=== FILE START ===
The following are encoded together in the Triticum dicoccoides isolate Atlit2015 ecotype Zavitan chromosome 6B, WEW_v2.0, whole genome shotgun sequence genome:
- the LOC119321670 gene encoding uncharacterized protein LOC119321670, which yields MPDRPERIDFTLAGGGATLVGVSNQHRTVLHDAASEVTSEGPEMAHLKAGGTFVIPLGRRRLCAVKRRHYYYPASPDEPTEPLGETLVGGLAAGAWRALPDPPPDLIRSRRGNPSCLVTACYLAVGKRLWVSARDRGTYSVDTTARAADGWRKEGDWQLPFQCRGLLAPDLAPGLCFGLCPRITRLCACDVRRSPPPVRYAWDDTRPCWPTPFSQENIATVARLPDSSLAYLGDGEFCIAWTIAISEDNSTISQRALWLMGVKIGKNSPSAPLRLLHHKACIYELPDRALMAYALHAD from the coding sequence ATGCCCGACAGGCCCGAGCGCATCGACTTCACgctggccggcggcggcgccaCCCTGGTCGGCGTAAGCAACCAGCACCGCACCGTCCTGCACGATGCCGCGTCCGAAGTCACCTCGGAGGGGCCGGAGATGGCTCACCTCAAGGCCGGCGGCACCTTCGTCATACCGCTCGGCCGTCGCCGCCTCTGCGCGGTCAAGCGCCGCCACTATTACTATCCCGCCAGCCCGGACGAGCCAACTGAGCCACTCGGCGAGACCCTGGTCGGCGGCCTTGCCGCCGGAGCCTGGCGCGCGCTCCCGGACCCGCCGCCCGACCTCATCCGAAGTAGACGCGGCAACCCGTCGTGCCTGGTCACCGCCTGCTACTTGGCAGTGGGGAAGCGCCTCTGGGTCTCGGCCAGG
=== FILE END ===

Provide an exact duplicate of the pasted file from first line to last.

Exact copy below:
The following are encoded together in the Triticum dicoccoides isolate Atlit2015 ecotype Zavitan chromosome 6B, WEW_v2.0, whole genome shotgun sequence genome:
- the LOC119321670 gene encoding uncharacterized protein LOC119321670, which yields MPDRPERIDFTLAGGGATLVGVSNQHRTVLHDAASEVTSEGPEMAHLKAGGTFVIPLGRRRLCAVKRRHYYYPASPDEPTEPLGETLVGGLAAGAWRALPDPPPDLIRSRRGNPSCLVTACYLAVGKRLWVSARDRGTYSVDTTARAADGWRKEGDWQLPFQCRGLLAPDLAPGLCFGLCPRITRLCACDVRRSPPPVRYAWDDTRPCWPTPFSQENIATVARLPDSSLAYLGDGEFCIAWTIAISEDNSTISQRALWLMGVKIGKNSPSAPLRLLHHKACIYELPDRALMAYALHAD from the coding sequence ATGCCCGACAGGCCCGAGCGCATCGACTTCACgctggccggcggcggcgccaCCCTGGTCGGCGTAAGCAACCAGCACCGCACCGTCCTGCACGATGCCGCGTCCGAAGTCACCTCGGAGGGGCCGGAGATGGCTCACCTCAAGGCCGGCGGCACCTTCGTCATACCGCTCGGCCGTCGCCGCCTCTGCGCGGTCAAGCGCCGCCACTATTACTATCCCGCCAGCCCGGACGAGCCAACTGAGCCACTCGGCGAGACCCTGGTCGGCGGCCTTGCCGCCGGAGCCTGGCGCGCGCTCCCGGACCCGCCGCCCGACCTCATCCGAAGTAGACGCGGCAACCCGTCGTGCCTGGTCACCGCCTGCTACTTGGCAGTGGGGAAGCGCCTCTGGGTCTCGGCCAGG